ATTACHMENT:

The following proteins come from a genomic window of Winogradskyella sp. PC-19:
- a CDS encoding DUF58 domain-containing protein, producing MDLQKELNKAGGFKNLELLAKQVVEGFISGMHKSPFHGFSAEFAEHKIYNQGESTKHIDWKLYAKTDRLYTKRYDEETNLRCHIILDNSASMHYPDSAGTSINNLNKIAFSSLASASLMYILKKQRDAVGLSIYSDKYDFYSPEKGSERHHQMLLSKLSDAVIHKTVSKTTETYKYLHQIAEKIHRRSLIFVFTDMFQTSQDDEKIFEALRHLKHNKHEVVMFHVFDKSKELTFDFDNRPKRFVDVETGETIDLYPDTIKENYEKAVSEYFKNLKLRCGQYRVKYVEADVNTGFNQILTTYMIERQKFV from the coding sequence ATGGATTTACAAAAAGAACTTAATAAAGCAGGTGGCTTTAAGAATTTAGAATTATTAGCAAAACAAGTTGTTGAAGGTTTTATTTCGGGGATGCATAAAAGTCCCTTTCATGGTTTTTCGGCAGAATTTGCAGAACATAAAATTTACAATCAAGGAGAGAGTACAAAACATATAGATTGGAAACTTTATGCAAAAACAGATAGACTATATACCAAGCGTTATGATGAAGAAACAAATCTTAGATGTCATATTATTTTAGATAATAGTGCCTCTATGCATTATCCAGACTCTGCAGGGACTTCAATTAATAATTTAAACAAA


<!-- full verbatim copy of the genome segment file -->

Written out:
The following proteins come from a genomic window of Winogradskyella sp. PC-19:
- a CDS encoding DUF58 domain-containing protein, producing MDLQKELNKAGGFKNLELLAKQVVEGFISGMHKSPFHGFSAEFAEHKIYNQGESTKHIDWKLYAKTDRLYTKRYDEETNLRCHIILDNSASMHYPDSAGTSINNLNKIAFSSLASASLMYILKKQRDAVGLSIYSDKYDFYSPEKGSERHHQMLLSKLSDAVIHKTVSKTTETYKYLHQIAEKIHRRSLIFVFTDMFQTSQDDEKIFEALRHLKHNKHEVVMFHVFDKSKELTFDFDNRPKRFVDVETGETIDLYPDTIKENYEKAVSEYFKNLKLRCGQYRVKYVEADVNTGFNQILTTYMIERQKFV from the coding sequence ATGGATTTACAAAAAGAACTTAATAAAGCAGGTGGCTTTAAGAATTTAGAATTATTAGCAAAACAAGTTGTTGAAGGTTTTATTTCGGGGATGCATAAAAGTCCCTTTCATGGTTTTTCGGCAGAATTTGCAGAACATAAAATTTACAATCAAGGAGAGAGTACAAAACATATAGATTGGAAACTTTATGCAAAAACAGATAGACTATATACCAAGCGTTATGATGAAGAAACAAATCTTAGATGTCATATTATTTTAGATAATAGTGCCTCTATGCATTATCCAGACTCTGCAGGGACTTCAATTAATAATTTAAACAAA